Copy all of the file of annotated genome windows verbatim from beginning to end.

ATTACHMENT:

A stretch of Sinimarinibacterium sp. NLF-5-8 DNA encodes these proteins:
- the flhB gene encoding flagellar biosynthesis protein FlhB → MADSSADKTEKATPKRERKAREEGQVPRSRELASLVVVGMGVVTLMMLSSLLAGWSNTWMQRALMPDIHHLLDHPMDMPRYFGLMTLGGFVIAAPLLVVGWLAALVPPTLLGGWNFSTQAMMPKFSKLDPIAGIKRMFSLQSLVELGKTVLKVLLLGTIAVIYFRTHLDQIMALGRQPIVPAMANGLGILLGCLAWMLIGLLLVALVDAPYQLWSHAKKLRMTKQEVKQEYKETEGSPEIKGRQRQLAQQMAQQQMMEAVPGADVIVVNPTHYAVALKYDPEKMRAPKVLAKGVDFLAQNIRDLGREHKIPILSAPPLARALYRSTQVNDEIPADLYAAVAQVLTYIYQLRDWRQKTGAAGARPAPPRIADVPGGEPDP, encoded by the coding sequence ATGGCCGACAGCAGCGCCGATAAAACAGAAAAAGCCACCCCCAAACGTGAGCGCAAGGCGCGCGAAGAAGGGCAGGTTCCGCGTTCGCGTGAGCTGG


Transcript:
A stretch of Sinimarinibacterium sp. NLF-5-8 DNA encodes these proteins:
- the flhB gene encoding flagellar biosynthesis protein FlhB → MADSSADKTEKATPKRERKAREEGQVPRSRELASLVVVGMGVVTLMMLSSLLAGWSNTWMQRALMPDIHHLLDHPMDMPRYFGLMTLGGFVIAAPLLVVGWLAALVPPTLLGGWNFSTQAMMPKFSKLDPIAGIKRMFSLQSLVELGKTVLKVLLLGTIAVIYFRTHLDQIMALGRQPIVPAMANGLGILLGCLAWMLIGLLLVALVDAPYQLWSHAKKLRMTKQEVKQEYKETEGSPEIKGRQRQLAQQMAQQQMMEAVPGADVIVVNPTHYAVALKYDPEKMRAPKVLAKGVDFLAQNIRDLGREHKIPILSAPPLARALYRSTQVNDEIPADLYAAVAQVLTYIYQLRDWRQKTGAAGARPAPPRIADVPGGEPDP, encoded by the coding sequence ATGGCCGACAGCAGCGCCGATAAAACAGAAAAAGCCACCCCCAAACGTGAGCGCAAGGCGCGCGAAGAAGGGCAGGTTCCGCGTTCGCGTGAGCTGG